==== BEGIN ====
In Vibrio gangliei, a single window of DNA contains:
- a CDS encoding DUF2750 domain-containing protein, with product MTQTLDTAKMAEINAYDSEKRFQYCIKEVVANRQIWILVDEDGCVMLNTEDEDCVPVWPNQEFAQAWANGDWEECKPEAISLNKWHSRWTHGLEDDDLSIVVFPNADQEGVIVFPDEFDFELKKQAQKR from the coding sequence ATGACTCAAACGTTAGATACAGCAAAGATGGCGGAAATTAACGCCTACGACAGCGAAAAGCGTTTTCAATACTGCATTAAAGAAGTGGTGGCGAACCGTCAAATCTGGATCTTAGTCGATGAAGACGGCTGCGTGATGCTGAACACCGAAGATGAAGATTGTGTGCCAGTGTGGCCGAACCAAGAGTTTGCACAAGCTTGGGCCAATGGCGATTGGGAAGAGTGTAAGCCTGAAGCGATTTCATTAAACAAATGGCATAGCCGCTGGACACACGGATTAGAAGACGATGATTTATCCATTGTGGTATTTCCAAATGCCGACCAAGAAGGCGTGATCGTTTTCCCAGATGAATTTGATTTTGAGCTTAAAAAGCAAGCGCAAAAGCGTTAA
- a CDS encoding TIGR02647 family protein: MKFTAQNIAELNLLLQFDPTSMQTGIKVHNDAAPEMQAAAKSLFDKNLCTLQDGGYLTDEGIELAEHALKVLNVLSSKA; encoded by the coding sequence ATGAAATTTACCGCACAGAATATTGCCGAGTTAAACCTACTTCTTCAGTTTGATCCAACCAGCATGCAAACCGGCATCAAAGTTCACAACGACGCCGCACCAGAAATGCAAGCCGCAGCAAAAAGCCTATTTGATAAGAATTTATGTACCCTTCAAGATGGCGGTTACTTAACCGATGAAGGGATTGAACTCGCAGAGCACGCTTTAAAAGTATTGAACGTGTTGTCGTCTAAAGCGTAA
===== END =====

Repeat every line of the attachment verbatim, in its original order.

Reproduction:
In Vibrio gangliei, a single window of DNA contains:
- a CDS encoding DUF2750 domain-containing protein, with product MTQTLDTAKMAEINAYDSEKRFQYCIKEVVANRQIWILVDEDGCVMLNTEDEDCVPVWPNQEFAQAWANGDWEECKPEAISLNKWHSRWTHGLEDDDLSIVVFPNADQEGVIVFPDEFDFELKKQAQKR from the coding sequence ATGACTCAAACGTTAGATACAGCAAAGATGGCGGAAATTAACGCCTACGACAGCGAAAAGCGTTTTCAATACTGCATTAAAGAAGTGGTGGCGAACCGTCAAATCTGGATCTTAGTCGATGAAGACGGCTGCGTGATGCTGAACACCGAAGATGAAGATTGTGTGCCAGTGTGGCCGAACCAAGAGTTTGCACAAGCTTGGGCCAATGGCGATTGGGAAGAGTGTAAGCCTGAAGCGATTTCATTAAACAAATGGCATAGCCGCTGGACACACGGATTAGAAGACGATGATTTATCCATTGTGGTATTTCCAAATGCCGACCAAGAAGGCGTGATCGTTTTCCCAGATGAATTTGATTTTGAGCTTAAAAAGCAAGCGCAAAAGCGTTAA
- a CDS encoding TIGR02647 family protein: MKFTAQNIAELNLLLQFDPTSMQTGIKVHNDAAPEMQAAAKSLFDKNLCTLQDGGYLTDEGIELAEHALKVLNVLSSKA; encoded by the coding sequence ATGAAATTTACCGCACAGAATATTGCCGAGTTAAACCTACTTCTTCAGTTTGATCCAACCAGCATGCAAACCGGCATCAAAGTTCACAACGACGCCGCACCAGAAATGCAAGCCGCAGCAAAAAGCCTATTTGATAAGAATTTATGTACCCTTCAAGATGGCGGTTACTTAACCGATGAAGGGATTGAACTCGCAGAGCACGCTTTAAAAGTATTGAACGTGTTGTCGTCTAAAGCGTAA